Continuing to work on addressing health inequalities
Hastings Borough Council's Cabinet meeting on Monday 1 August will hear an update on the council's work with partners to address the health inequalities that are faced across Hastings.
The report updates on the work that has been done since the council passed a motion in February 2021 committing to narrow health inequalities in the town.
It includes details of the Universal Healthcare Programme (UHP), a £2.4m programme which will bring together senior NHS leaders, community leaders and academics from London South Bank University to oversee pilots in Hastings and Bradford, in West Yorkshire.
The programme will focus on the most disadvantaged and seldom heard communities and work with them to improve their outcomes and experiences. The issues experienced by both towns will be raised at a national level and will feed into national thinking and policy on addressing health inequalities. The programme also aims to build shared communities of practice for cross-programme learning and to test and embed a new way of designing and delivering NHS services that improve population health and reduce health inequalities.
A local team will be bringing together a group of diverse stakeholders, and generating a system committed to acting together. This will include representatives from NHS Sussex, Hastings Borough Council, East Sussex Public Health, Hastings Primary Care Network, Hastings Voluntary Action and Diversity Resource International.
The report also details how the Healthy Hastings and Rother Programme has allocated funding over the last eight years. There have been 46 projects and a total investment of £11.4m. Many of these projects are now delivered as part of the main healthcare provision.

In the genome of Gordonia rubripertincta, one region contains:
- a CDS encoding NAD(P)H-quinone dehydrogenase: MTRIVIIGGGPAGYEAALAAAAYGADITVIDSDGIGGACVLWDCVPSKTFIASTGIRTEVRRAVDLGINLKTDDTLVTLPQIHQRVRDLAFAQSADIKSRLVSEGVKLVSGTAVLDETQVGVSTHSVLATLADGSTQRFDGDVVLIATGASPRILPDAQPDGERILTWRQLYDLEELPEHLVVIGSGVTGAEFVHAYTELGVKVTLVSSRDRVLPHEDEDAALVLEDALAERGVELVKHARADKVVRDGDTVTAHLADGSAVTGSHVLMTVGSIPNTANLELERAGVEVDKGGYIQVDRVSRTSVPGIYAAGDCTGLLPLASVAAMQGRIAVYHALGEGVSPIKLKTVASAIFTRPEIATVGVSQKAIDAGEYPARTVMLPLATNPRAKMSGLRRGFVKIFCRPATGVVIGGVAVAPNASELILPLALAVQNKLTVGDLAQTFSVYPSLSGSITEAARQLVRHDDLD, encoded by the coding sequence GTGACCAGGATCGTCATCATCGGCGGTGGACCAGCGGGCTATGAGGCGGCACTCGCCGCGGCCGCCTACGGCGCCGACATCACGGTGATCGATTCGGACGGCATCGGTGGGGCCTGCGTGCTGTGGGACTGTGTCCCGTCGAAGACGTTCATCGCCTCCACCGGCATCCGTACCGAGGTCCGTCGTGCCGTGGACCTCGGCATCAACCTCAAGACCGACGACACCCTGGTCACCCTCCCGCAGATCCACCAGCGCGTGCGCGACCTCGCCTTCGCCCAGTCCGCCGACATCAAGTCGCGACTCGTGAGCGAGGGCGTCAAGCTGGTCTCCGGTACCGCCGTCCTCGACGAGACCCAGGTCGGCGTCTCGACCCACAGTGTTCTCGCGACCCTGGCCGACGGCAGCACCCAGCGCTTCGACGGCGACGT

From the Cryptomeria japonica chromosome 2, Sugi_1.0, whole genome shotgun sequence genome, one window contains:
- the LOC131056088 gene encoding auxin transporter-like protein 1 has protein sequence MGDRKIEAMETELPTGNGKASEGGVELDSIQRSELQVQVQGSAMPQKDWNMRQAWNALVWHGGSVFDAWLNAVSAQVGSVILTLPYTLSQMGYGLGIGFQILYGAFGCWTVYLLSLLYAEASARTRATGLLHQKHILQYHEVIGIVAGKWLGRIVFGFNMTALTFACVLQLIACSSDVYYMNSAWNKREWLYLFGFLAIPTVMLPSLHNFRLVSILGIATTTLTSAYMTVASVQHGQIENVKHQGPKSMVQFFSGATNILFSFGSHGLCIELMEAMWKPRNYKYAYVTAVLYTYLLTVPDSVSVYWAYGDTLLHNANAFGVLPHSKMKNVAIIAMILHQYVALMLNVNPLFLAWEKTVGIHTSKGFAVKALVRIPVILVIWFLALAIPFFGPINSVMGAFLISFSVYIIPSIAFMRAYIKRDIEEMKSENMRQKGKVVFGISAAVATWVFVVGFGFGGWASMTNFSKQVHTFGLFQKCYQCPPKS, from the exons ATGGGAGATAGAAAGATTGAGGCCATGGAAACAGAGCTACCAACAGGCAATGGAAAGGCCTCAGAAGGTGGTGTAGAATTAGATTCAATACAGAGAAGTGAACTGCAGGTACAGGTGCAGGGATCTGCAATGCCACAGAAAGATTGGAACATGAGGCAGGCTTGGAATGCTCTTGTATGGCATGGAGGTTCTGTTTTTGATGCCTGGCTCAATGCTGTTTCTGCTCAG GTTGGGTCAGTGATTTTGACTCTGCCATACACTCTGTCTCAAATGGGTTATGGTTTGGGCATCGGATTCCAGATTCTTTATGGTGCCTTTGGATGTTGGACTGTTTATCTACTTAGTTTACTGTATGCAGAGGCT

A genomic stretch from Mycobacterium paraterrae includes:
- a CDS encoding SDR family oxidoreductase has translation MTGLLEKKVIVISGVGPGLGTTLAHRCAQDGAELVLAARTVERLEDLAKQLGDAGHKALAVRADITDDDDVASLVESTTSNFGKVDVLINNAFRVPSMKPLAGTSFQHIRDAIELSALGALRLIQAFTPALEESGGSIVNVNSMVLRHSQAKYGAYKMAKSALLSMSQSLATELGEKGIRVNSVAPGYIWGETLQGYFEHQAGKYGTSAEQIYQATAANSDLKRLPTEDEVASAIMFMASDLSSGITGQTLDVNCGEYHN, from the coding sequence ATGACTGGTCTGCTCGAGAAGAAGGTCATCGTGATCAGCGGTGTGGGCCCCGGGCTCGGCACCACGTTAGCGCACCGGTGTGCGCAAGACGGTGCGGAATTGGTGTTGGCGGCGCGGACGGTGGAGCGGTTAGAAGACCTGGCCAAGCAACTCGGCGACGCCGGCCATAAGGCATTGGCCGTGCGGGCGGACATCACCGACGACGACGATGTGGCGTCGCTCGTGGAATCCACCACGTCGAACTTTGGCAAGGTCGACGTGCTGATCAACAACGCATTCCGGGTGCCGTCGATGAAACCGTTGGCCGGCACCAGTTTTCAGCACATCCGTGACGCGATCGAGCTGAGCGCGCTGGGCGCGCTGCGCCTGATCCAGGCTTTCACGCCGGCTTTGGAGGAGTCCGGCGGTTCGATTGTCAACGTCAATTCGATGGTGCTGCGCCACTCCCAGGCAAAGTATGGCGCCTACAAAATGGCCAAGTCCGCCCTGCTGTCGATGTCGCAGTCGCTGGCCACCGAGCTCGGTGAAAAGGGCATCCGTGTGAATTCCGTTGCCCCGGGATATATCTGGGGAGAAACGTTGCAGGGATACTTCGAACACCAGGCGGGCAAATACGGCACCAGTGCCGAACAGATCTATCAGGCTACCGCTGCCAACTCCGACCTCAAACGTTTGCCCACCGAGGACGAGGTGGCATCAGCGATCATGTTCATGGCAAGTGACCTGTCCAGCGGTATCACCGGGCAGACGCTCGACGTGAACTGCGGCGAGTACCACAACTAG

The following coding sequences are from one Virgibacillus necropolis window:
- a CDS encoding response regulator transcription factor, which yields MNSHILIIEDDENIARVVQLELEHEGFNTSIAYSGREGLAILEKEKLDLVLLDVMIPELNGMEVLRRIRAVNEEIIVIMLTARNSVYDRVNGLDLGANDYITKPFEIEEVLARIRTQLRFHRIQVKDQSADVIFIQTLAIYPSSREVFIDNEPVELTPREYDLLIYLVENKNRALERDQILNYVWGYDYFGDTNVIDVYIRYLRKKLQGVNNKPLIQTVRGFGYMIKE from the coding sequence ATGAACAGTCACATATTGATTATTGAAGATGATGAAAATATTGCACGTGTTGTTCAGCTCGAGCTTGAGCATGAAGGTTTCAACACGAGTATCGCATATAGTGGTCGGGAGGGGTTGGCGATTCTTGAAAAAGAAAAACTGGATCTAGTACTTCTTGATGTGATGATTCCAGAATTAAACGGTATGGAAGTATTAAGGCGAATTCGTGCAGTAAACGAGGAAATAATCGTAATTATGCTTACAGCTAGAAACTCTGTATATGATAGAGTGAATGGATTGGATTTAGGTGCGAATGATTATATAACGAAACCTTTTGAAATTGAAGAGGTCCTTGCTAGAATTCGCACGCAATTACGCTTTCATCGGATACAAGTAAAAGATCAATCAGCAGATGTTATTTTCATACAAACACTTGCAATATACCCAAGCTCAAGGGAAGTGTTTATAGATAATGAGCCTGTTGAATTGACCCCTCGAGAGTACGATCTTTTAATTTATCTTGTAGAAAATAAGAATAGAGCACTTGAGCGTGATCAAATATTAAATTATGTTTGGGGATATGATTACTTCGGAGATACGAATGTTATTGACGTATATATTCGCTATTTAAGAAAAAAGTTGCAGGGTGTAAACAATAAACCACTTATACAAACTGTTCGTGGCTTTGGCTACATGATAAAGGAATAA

In addition, £3.4m has been reallocated to Hastings to be spent to reduce health inequalities. Around £1m of this has been invested during 2021/22 in schemes including children and young people's mental health support; parental advice and support; activity and exercise through Active Hastings; autism training for health and care staff; support for street drinkers; work to reduce use of dependence-forming medications.
Going forwards, there will be a seminar in September, organised by the Hastings Health Equity, Wellbeing and Prosperity Group, a group established by the Hastings and St Leonards Local Strategic Partnership (LSP). This will develop the work on health inequalities, and it is hoped that Sir Chris Witty, the Chief Medical Officer, will attend to give the keynote speech. Hastings was used as a case study in Sir Chris' report into health inequalities in coastal locations in 2021.
Cllr Andy Batsford, portfolio holder for health and culture, said: "The UHP is an amazing opportunity for us to be part of a programme that we hope will lead to significant changes in the way services are provided, and will put tackling health inequalities at the centre of how they are designed and delivered.
"We are also excited about the September seminar which will give us a chance to showcase the work we have done and engage with others to continue our partnership working. We know there is lots of work still to be done to address the huge health inequalities in our town, but this report shows that we are making progress and we are committed to narrowing the gap between those who have and those who do not. By improving health we will enable our residents to lead more fulfilled, happy lives which is what we want for all those who live in Hastings."
The meeting will be live streamed from 6pm on Monday 1 August. More information is available in the Cabinet papers.
Notes for Editors:
Hastings is the most deprived lower tier local authority in Sussex and one of the most deprived in the country. Deprivation contributed to higher rates of long-term illness, disabilities, cancer, lung disease and heart problems compared to the rest of England.
Men in the most deprived areas of Hastings are expected to live 11.5 years less than those in other areas of the town - the biggest gap in the south east of England.
Life expectancy for both men and women is lower than the England average.